“This is true joy in life, the being used for a purpose recognized by yourself as a mighty one…the being a force of nature instead of feverish, selfish little clod of ailments and grievances complaining that the world will not devote itself to making you happy.” George Bernard Shaw
What makes you happy? Do you make yourself happy?
I’ve started hearing co-dependent used more frequently. I had to actually look it up to figure out what it meant. Essentially our happiness is tied to the approval and happiness of others. While not everyone reading this will relate, I guarantee everyone knows someone like this. And while it is terribly hard for me to admit this, I am someone you know who plays in this realm.
I know many people who go away for a week to a silent retreat, yoga retreats, any number of self-help conferences in order to have some time of insight, problem-solving, planning and reflecting.They tuen inward to listen to their guides and their inner muse.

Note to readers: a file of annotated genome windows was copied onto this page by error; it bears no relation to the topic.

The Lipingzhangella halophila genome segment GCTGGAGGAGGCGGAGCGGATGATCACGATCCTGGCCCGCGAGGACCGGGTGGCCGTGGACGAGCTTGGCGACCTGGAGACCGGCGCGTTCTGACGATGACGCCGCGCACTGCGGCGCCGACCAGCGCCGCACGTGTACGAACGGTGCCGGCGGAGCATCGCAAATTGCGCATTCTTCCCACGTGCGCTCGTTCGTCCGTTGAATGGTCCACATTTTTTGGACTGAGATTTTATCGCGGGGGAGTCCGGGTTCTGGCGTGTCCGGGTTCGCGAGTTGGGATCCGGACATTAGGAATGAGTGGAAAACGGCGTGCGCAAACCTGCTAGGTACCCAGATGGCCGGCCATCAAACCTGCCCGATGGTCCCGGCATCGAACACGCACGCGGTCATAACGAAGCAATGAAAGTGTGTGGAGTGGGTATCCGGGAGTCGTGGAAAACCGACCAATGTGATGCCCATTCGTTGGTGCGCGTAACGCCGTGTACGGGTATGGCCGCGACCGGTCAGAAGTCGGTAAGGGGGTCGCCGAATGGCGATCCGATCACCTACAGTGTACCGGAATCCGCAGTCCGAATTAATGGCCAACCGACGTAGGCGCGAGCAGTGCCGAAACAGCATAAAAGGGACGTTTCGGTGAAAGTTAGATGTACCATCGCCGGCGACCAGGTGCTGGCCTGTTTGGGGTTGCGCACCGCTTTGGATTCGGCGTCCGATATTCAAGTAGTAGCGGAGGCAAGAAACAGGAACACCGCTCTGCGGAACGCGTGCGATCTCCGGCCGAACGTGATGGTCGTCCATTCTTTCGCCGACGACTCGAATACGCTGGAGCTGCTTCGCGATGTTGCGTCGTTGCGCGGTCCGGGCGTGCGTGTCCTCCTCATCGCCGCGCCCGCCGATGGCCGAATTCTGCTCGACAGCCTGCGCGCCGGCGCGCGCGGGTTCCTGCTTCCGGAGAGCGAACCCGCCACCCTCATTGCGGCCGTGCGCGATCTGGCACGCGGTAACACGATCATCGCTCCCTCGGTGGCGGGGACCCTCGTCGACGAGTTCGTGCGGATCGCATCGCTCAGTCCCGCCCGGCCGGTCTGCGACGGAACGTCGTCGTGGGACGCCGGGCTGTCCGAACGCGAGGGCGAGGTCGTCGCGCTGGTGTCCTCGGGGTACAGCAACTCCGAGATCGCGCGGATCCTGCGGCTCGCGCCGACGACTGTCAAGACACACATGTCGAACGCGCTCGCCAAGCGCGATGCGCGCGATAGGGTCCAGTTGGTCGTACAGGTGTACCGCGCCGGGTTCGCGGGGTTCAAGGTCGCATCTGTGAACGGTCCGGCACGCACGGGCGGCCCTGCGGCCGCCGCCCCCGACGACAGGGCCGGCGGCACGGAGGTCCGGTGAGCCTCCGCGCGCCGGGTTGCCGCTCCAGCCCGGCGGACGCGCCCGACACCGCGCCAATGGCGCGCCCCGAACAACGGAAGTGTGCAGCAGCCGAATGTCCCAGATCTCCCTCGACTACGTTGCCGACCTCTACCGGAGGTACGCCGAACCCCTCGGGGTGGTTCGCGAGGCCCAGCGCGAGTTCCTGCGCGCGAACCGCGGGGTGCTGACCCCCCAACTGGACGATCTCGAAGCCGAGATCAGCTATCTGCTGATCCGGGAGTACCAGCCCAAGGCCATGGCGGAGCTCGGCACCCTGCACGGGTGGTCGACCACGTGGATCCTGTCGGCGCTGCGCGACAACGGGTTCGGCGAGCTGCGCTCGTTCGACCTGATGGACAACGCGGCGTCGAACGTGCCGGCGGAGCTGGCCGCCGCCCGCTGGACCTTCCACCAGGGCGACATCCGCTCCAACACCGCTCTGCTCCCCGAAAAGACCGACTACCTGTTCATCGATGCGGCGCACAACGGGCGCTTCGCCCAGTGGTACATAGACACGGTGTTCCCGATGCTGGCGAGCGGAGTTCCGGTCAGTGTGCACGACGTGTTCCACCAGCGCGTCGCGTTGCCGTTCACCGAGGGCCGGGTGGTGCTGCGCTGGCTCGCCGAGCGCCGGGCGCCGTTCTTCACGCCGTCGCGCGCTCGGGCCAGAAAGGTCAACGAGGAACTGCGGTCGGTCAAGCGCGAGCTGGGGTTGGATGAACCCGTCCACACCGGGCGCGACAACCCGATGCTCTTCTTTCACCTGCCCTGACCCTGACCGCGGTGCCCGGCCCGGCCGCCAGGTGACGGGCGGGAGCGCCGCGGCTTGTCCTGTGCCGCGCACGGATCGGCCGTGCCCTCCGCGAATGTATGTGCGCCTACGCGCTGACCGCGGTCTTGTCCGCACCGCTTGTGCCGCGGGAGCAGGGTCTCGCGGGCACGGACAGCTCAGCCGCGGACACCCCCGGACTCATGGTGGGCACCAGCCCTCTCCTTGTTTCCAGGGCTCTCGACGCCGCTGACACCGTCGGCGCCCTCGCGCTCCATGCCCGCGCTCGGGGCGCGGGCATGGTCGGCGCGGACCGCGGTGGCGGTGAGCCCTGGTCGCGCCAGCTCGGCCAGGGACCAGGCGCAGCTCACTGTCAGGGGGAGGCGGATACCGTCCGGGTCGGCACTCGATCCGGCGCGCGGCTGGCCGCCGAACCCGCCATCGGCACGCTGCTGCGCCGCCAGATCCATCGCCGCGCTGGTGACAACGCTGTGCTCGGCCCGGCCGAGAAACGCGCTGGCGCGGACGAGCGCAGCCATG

For a long time, I sought my approval and validation solely outside of myself. I’d lean into close friends who were not afraid to tell me what a dumbass I was or, that they thought I was on the right track. For years, I put my happiness in the hands of others, including significant others. I lived many lives of what I thought others want, easily dismissing what I wanted in order to keep peace. It was truly feverish and selfish, completely out of control. Mostly, it was ridiculous.
Stepping out of that realm has not been easy. It’s a well worn path in my brain and we all like the path of least resistance and familiarity. I have to catch myself and get courageously honest with myself in order to break the cycle. It certainly takes awareness and commitment.
Daily I encounter people who seek happiness outside of their self. A few are gripping so tightly to their ideals and false lives that they cannot even see the beauty of release. I have watched people close to me and those I know only peripherally so wrapped up in the lie of their life, that they would rather live a miserable existence than to take the risk of being a force of nature, completely in control of their own happiness. Tragic. Life is too short not to make your joy your purpose.
I invite you to take a courageously honest look at your own life. Do you find yourself feeling responsible every time your partner or best friend, parent or sibling is unhappy? If so, take a pause and ask yourself, in that exact moment, other than their happiness, what would bring you great joy? Then, would you be willing to take action on that?
I do hope you’ll share your experience with me in the comments below.